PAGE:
Walk along ways north on the beach here, past the dog-friendly section, past the break in the dunes where that white egret stands at the edge of the lagoon. Keep walking towards the jetty until you see it.
I don’t know how many people over how many years have hung shells and other things on that tree. Some of the people might have done it for fun, but it feels like others put things there in memory of someone.
There’s a tiny teddy bear ornament mixed in among the shells and seaweed. It was that one thing that made me see this as a memory tree; my mother collected teddy bear ornaments and I still have one of them tucked away in a box in my trailer.
As the storm clouds blew in and I walked back to my tiny home, I saw three pelicans fly over my head. I realized my parents did a great job at teaching me to fly, knowing that one day I would be on my own.
Two years ago, on Super Bowl Sunday, my Dad died. I miss him like hell today. But I’m learning to remember the good times, too. The jokes, the road trips, the stories, and all the reasons I do miss him so much.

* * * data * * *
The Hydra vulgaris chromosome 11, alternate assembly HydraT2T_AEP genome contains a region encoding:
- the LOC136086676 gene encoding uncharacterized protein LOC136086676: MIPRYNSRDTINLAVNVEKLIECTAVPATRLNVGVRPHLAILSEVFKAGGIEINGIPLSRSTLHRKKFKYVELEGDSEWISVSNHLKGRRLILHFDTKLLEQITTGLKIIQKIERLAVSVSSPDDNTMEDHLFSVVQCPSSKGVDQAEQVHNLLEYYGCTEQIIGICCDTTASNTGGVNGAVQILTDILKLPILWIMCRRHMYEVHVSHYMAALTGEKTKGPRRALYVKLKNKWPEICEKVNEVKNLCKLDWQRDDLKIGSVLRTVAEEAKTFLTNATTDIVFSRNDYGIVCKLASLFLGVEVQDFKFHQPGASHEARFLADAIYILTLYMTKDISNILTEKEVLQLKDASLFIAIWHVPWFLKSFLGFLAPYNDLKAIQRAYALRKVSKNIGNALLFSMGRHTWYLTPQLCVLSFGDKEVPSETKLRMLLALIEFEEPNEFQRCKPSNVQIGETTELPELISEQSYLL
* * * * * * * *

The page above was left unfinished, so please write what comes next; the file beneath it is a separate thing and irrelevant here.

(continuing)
As for grief, you’ll find it comes in waves. When the ship is first wrecked, you’re drowning, with wreckage all around you… For a while, all you can do is float. Stay alive.
…You never know what’s going to trigger the grief. It might be a song, a picture, a street intersection, the smell of a cup of coffee. It can be just about anything… But in between waves, there is life.
Somewhere down the line, and it’s different for everybody, you find that the waves are only 80 feet tall. Or 50 feet tall. And while they still come, they come further apart… The waves never stop coming, and somehow you don’t really want them to. But you learn that you’ll survive them. And other waves will come. And you’ll survive them too. If you’re lucky, you’ll have lots of scars from lots of loves.
(Reddit – read the whole thing here)